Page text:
Energy from wine-growing waste

Vineyard in Rheinhessen

Electricity and heat can be generated from old vine wood and pomace. © A-Tom/ iStock

The truth lies in wine – and there is enormous energy potential in the remains of wine production. This organic waste from crushed grape skins or old vine wood could be burned to provide electricity and heat for wineries and households. Researchers have found that Germany’s wineries could generate a total of around 4.2 petajoules of usable energy in this way. That corresponds to the annual electricity consumption of 47,000 single-family homes.

Large quantities of waste products are produced every year in wine production, including pomace – the solid to pulpy residue after pressing the grapes – and the vine wood that remains after the vines have been cut. At present, most of the pomace is still used as fertilizer or processed into brandy, which is how Italian grappa is made, for example. The vine wood, on the other hand, is usually uselessly burned in so-called “bonfires”.

Straw bale gasifier for heating vine wood

A research team from the Technical University of Cologne has now developed a concept for the energetic utilization of wine residues. To do this, the researchers developed a device that is usually used to burn straw bales so that it can also burn vine wood and pomace instead of dry grass. When the wine residues are burned, heat is generated that can be transferred to surrounding water pipes via a heat exchanger. The combustion heat could also be converted either into useful cooling via an absorption refrigeration system or into electricity via a hot gas turbine.

Based on the quantities of vine wood and pomace in two selected wineries, the researchers use simulation software to estimate how much energy the combustion of wine residues could provide per winery. “With this concept of using biomass waste such as vine wood and pomace instead of conventional fuels such as natural gas and heating oil, it would be possible to generate energy for the specific needs of wineries,” explains Felipe Torres from the TH Köln.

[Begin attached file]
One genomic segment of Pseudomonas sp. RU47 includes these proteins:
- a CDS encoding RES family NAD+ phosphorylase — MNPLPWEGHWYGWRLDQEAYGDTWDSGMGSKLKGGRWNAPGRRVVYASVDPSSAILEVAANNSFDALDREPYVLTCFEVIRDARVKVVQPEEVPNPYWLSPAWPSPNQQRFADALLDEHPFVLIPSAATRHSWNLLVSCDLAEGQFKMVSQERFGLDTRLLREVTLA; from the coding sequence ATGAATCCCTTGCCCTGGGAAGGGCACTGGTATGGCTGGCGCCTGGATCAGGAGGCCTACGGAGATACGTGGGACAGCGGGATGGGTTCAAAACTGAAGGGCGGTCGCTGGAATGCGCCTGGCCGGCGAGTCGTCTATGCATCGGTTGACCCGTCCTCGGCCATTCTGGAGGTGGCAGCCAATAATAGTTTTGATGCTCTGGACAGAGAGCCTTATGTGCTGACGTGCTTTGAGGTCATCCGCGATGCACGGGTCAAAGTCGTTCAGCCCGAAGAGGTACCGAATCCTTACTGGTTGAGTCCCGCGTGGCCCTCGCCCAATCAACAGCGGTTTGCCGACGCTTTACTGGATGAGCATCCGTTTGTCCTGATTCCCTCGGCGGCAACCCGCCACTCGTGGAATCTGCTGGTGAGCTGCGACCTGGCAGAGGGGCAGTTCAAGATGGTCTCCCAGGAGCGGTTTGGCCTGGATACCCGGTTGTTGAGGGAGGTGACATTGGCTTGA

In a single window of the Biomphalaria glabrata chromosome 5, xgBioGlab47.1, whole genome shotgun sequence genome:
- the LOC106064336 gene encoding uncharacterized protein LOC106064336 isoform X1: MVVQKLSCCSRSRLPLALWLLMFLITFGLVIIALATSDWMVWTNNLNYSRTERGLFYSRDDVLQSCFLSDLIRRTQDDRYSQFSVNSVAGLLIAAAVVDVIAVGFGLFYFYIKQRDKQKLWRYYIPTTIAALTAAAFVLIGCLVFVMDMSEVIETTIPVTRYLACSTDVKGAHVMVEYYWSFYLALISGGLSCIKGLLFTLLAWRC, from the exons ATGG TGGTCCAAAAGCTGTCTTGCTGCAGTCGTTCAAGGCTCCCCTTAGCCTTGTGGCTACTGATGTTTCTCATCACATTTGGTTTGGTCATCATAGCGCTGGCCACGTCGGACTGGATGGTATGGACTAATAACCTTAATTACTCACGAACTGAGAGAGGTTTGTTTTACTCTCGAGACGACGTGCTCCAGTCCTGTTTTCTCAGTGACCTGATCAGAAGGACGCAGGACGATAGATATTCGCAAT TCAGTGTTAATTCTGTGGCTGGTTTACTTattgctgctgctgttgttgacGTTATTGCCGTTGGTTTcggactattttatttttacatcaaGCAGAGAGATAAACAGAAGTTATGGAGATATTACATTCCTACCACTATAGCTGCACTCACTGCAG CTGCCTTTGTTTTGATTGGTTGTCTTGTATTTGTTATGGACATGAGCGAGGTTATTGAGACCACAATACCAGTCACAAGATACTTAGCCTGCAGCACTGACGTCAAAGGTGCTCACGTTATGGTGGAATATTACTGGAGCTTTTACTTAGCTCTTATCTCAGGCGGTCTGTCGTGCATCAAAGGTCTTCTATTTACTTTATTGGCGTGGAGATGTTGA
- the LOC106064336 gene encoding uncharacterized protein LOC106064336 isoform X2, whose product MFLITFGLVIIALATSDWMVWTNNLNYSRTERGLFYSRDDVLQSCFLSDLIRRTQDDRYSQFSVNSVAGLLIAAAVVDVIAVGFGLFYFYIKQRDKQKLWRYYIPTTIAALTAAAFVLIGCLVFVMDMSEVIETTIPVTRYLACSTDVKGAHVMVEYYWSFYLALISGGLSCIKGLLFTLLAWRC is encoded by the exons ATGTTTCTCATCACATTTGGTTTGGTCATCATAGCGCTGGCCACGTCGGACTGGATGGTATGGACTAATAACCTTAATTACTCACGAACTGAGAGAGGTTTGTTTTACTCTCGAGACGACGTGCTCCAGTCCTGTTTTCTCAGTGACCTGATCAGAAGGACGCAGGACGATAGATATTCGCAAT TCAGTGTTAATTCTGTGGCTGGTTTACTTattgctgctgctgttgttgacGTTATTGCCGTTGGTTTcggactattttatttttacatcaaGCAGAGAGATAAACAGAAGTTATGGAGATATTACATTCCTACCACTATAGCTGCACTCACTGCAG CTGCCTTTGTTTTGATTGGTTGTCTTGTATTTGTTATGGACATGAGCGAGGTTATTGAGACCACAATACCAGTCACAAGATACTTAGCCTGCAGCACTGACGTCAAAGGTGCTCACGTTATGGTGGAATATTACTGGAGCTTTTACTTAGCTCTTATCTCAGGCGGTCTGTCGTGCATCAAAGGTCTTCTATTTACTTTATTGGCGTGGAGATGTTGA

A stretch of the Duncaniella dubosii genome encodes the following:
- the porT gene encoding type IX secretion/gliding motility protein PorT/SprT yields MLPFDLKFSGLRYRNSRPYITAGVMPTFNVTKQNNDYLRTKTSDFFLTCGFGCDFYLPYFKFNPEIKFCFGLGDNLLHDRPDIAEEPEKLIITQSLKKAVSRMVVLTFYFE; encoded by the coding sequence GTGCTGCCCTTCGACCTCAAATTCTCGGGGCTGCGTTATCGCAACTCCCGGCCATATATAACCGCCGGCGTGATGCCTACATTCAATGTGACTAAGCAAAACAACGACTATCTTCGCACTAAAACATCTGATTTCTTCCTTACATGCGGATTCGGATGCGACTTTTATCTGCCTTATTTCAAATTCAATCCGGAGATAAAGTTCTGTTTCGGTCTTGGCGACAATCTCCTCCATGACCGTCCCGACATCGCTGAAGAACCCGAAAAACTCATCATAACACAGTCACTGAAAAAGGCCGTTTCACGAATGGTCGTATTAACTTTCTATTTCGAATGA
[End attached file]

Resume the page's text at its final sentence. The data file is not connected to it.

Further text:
Enough energy for 47,000 single-family homes

Based on their data, the researchers determined how much energy could be generated across Germany using this technology. To do so, they used the following basic assumptions: According to the Federal Ministry of Food and Agriculture, Germany’s large wineries produced a total of around nine hundred million liters of wine in 2020. Around 250 grams of pomace are produced per liter of wine – this equates to 230,000 tons of pomace. In addition, around 308,000 tons of vine wood are produced every year.

From this it is possible to calculate how much energy is released when this wine-growing waste is burned. “In total, 4.2 petajoules are available from the residual biomass of pomace and vine wood,” reports Torres. This corresponds to the annual electricity and heat requirements of more than 47,000 single-family homes. And even if the wineries continued to use the 230,000 tons of pomace at least partially for fertilizing or to produce spirits, even the burning of vine wood alone would provide almost 2.8 petajoules of energy annually.

“In the German wine-growing industry, conventional fuels such as natural gas and heating oil are predominantly used to operate the technical systems for producing and cooling the grape juice. However, large quantities of organic residues are produced in the growing areas in particular, which could provide energy with lower emissions,” says Thomas Mockenhaupt from the Cologne University of Applied Sciences, summarizing the results. In addition, the remaining ash could be used as fertilizer in the vineyard. According to Mockenhaupt, this complete utilization of the residues on site would be a successful example of the circular economy.

Source: Cologne University of Applied Sciences

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